As we can see, the Motorcycle class is small both in the number of lines it occupies as well as the number of responsibilities it holds. We know that Motorcycle inherits the id property from the Vehicle class, and it has an attribute specifying its size. As with functions, we introduce more opportunities for bugs to fester the more complex the class becomes. Conversely, we make classes cleaner by paring them down.

One way we might be able to keep our class sizes small is by giving them descriptive names. If you’ll recall from our review of the Clean Code chapter on Names, we should take care to give our objects designations that are clear and meaningful. You shouldn’t need myriad comments to describe a class’ responsibilities. To take a concrete example from our Parking Lot class system:

the Truck class clearly indicates what we would expect of this class. Just by glancing at the names we can see that a truck is a type of vehicle, and that its size is one of its defining characteristics. While I know that some of the above code snippets violate this rule, in general the Motorcycle, Car, and Truck classes demonstrate how small classes ought to be.

Single Responsibility Principle

One of the most concepts in OOP and in software design generally, the Single Responsibility Principle (SRP) states that a class or module should have one, single, solitary reason to change. If a class has too many responsibilities, you might refactor part of your code and forget some method still operates on another piece of logic in your codebase. With vast, all-encompassing classes, it is difficult to keep your code organized. For example, let’s look back at our ParkingLotManager class:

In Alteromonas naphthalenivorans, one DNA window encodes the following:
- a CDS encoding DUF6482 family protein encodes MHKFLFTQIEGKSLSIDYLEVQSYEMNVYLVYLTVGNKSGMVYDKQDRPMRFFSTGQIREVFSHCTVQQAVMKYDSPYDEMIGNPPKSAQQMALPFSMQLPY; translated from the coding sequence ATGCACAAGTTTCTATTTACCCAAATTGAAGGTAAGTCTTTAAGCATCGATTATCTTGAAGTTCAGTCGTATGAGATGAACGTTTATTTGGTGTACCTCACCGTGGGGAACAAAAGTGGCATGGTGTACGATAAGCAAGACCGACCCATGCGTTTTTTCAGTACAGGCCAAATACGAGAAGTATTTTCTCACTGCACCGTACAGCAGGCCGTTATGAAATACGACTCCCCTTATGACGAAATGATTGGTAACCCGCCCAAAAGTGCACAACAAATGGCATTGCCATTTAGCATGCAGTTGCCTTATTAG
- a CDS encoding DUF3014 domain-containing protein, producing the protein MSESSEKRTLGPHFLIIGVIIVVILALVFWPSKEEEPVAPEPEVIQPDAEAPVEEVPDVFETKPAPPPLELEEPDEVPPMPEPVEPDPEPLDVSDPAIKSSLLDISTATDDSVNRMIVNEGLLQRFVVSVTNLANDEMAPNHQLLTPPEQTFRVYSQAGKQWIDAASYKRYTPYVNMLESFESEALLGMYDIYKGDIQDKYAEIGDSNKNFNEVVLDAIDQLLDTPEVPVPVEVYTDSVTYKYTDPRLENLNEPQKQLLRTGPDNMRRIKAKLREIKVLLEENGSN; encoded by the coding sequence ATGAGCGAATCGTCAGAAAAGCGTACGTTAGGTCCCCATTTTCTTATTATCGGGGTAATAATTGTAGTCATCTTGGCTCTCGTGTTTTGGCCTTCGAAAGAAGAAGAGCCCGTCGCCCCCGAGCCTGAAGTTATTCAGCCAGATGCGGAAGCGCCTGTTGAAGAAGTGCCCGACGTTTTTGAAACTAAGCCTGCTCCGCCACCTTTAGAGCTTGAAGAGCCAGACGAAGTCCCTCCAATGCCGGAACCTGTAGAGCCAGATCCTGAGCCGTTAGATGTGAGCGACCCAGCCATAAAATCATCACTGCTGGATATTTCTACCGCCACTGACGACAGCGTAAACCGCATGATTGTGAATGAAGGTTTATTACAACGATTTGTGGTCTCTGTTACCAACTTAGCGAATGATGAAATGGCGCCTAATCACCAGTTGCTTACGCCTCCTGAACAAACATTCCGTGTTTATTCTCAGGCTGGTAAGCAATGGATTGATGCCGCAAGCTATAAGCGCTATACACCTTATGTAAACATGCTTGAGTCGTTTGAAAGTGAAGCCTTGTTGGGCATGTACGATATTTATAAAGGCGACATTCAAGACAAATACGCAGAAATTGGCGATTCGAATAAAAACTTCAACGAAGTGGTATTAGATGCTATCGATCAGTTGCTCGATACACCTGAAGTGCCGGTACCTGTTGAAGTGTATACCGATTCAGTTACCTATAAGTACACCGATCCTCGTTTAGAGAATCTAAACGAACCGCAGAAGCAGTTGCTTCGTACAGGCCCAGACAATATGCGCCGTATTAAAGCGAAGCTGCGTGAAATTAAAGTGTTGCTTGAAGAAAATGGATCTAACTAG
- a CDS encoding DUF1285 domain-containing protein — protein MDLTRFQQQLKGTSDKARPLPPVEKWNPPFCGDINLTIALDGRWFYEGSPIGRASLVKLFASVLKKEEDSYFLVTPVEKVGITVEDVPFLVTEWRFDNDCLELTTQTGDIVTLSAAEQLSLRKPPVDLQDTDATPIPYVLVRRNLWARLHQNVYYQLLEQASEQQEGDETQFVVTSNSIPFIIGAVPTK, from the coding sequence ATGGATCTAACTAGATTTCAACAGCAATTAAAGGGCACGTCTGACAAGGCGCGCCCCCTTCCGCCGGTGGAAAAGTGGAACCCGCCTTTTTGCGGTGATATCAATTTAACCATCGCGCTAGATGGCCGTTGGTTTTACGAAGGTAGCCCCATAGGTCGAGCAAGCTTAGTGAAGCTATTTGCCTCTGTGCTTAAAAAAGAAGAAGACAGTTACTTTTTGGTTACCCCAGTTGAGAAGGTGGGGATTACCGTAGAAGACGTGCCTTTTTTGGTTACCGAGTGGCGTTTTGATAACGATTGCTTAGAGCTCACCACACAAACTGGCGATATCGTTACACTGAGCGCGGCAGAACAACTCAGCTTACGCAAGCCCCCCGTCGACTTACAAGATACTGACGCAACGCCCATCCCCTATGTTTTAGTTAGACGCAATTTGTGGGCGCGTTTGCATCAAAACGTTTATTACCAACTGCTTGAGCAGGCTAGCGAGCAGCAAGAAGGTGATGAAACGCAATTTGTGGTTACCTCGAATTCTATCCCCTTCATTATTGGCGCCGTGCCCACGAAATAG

Ok, ParkingLotManager is obviously a bit bloated. For one, at 40 lines it simply occupies a sizable amount of space in our program. More importantly, though, it seems to me that we’re relying too much on ParkingLotManager to efficiently run our system. Currently ParkingLotManager has to keep track of space size and determine whether to add or remove a vehicle. A better system design might extrapolate the _getSizeIndex method from ParkingLotManager class, separating those concerns out and making our program easier to understand.

You might be thinking that creating too many classes has its drawbacks. Will I really save myself any time, you ask, if I have to scroll up and down my computer screen, scanning dozens of bite-size classes to be able to grok the whole of the program? Yet, Martin tells us, several small classes can have as many moving parts as a few large classes, and we would probably accomplish our goals more efficiently if we organized our tools into a clean, organized toolbox with ample labels for those tools. If SRP isn’t clicking for you, this blog post gave a good explain like I’m 5 explanation on the topic.

There’s a great aside in Clean Code’s chapter on classes where Martin discusses why clean code is so rare. “Too many of us,” Martin claims, “think that we are done (writing code) once the program works.” As Clean Code makes a point of saying time and time again, writing code that a computer can understand is only part of the battle. The real challenge of programming comes in writing programs that humans can understand.

Like systems in the real world, computer programs change. New frameworks and/or logic is written into our systems, with tech debt accumulating in the process. As designers of our systems, every change we introduce subjects us to the risk that the system is no longer fully functional. In writing clean code, however, we reduce the risk of those programs — and our team — failing. I hope you found this blog helpful for understanding OO design and the way you can write clean classes.